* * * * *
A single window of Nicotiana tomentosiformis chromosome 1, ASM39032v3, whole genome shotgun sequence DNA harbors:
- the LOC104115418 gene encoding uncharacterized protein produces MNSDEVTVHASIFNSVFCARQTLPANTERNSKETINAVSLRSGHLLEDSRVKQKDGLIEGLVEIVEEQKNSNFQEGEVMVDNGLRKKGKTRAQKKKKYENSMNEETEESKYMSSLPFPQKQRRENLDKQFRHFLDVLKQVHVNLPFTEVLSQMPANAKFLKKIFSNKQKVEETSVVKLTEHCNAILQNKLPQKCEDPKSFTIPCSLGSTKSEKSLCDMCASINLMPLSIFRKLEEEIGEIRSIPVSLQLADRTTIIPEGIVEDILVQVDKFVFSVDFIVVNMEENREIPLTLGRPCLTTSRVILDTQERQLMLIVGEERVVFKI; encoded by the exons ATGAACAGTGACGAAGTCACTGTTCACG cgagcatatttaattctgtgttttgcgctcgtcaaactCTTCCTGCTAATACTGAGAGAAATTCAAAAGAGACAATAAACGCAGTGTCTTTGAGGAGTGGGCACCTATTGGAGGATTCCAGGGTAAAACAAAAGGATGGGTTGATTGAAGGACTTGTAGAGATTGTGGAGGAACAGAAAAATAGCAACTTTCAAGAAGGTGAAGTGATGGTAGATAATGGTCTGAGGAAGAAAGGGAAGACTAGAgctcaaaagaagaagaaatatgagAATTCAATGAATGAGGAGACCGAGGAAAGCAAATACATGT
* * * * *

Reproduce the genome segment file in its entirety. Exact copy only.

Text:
A single window of Nicotiana tomentosiformis chromosome 1, ASM39032v3, whole genome shotgun sequence DNA harbors:
- the LOC104115418 gene encoding uncharacterized protein produces MNSDEVTVHASIFNSVFCARQTLPANTERNSKETINAVSLRSGHLLEDSRVKQKDGLIEGLVEIVEEQKNSNFQEGEVMVDNGLRKKGKTRAQKKKKYENSMNEETEESKYMSSLPFPQKQRRENLDKQFRHFLDVLKQVHVNLPFTEVLSQMPANAKFLKKIFSNKQKVEETSVVKLTEHCNAILQNKLPQKCEDPKSFTIPCSLGSTKSEKSLCDMCASINLMPLSIFRKLEEEIGEIRSIPVSLQLADRTTIIPEGIVEDILVQVDKFVFSVDFIVVNMEENREIPLTLGRPCLTTSRVILDTQERQLMLIVGEERVVFKI; encoded by the exons ATGAACAGTGACGAAGTCACTGTTCACG cgagcatatttaattctgtgttttgcgctcgtcaaactCTTCCTGCTAATACTGAGAGAAATTCAAAAGAGACAATAAACGCAGTGTCTTTGAGGAGTGGGCACCTATTGGAGGATTCCAGGGTAAAACAAAAGGATGGGTTGATTGAAGGACTTGTAGAGATTGTGGAGGAACAGAAAAATAGCAACTTTCAAGAAGGTGAAGTGATGGTAGATAATGGTCTGAGGAAGAAAGGGAAGACTAGAgctcaaaagaagaagaaatatgagAATTCAATGAATGAGGAGACCGAGGAAAGCAAATACATGT